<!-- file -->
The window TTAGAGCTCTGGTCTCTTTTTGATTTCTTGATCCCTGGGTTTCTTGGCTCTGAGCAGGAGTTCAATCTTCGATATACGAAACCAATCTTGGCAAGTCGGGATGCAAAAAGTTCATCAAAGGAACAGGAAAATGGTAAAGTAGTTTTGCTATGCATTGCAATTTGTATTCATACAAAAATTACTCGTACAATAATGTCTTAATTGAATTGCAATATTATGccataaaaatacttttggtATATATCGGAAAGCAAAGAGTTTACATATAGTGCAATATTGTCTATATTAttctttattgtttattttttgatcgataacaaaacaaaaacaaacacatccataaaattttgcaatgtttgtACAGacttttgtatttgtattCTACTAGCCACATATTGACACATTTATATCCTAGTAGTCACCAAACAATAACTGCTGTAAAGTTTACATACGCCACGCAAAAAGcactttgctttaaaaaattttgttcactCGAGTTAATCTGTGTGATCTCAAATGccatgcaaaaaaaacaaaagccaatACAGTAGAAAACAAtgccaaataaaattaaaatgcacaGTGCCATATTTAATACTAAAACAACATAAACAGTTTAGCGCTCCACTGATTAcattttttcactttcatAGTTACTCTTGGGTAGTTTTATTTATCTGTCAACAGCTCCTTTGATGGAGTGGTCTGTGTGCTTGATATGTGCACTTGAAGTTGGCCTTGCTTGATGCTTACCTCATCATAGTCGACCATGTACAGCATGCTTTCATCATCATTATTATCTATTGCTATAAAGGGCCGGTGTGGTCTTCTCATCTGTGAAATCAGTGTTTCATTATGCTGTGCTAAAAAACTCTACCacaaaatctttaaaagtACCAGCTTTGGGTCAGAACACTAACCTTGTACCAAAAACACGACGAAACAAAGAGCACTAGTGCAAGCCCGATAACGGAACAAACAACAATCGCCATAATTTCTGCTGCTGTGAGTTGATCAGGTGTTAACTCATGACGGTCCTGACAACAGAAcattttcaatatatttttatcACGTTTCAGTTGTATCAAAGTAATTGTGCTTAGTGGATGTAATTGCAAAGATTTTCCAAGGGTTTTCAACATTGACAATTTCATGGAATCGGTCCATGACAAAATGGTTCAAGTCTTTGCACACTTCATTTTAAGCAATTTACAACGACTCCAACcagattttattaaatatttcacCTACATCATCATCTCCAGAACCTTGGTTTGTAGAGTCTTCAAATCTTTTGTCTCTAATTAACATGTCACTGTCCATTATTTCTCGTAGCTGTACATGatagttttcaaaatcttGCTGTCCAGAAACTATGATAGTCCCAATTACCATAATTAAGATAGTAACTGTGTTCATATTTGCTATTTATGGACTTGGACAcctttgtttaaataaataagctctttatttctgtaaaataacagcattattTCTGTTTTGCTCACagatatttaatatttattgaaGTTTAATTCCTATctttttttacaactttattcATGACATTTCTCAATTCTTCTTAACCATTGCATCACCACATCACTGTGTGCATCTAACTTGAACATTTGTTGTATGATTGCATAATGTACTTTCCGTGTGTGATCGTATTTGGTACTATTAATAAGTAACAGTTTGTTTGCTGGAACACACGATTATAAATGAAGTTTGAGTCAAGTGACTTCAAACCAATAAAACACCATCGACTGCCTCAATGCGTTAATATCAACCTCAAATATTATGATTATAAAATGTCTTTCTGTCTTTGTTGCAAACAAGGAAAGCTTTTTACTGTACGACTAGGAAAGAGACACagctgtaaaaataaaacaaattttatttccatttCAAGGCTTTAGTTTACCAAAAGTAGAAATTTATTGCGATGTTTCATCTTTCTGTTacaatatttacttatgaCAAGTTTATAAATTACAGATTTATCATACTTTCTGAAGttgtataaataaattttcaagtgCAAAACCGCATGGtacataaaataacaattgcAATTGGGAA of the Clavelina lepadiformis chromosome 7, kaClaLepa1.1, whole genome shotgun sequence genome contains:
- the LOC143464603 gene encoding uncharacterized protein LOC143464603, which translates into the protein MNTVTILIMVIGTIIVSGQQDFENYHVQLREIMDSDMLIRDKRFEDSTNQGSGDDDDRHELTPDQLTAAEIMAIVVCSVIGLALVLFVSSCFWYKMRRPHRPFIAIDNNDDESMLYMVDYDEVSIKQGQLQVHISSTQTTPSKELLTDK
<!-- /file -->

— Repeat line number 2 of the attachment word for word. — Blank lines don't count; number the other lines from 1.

- the LOC143464603 gene encoding uncharacterized protein LOC143464603, which translates into the protein MNTVTILIMVIGTIIVSGQQDFENYHVQLREIMDSDMLIRDKRFEDSTNQGSGDDDDRHELTPDQLTAAEIMAIVVCSVIGLALVLFVSSCFWYKMRRPHRPFIAIDNNDDESMLYMVDYDEVSIKQGQLQVHISSTQTTPSKELLTDK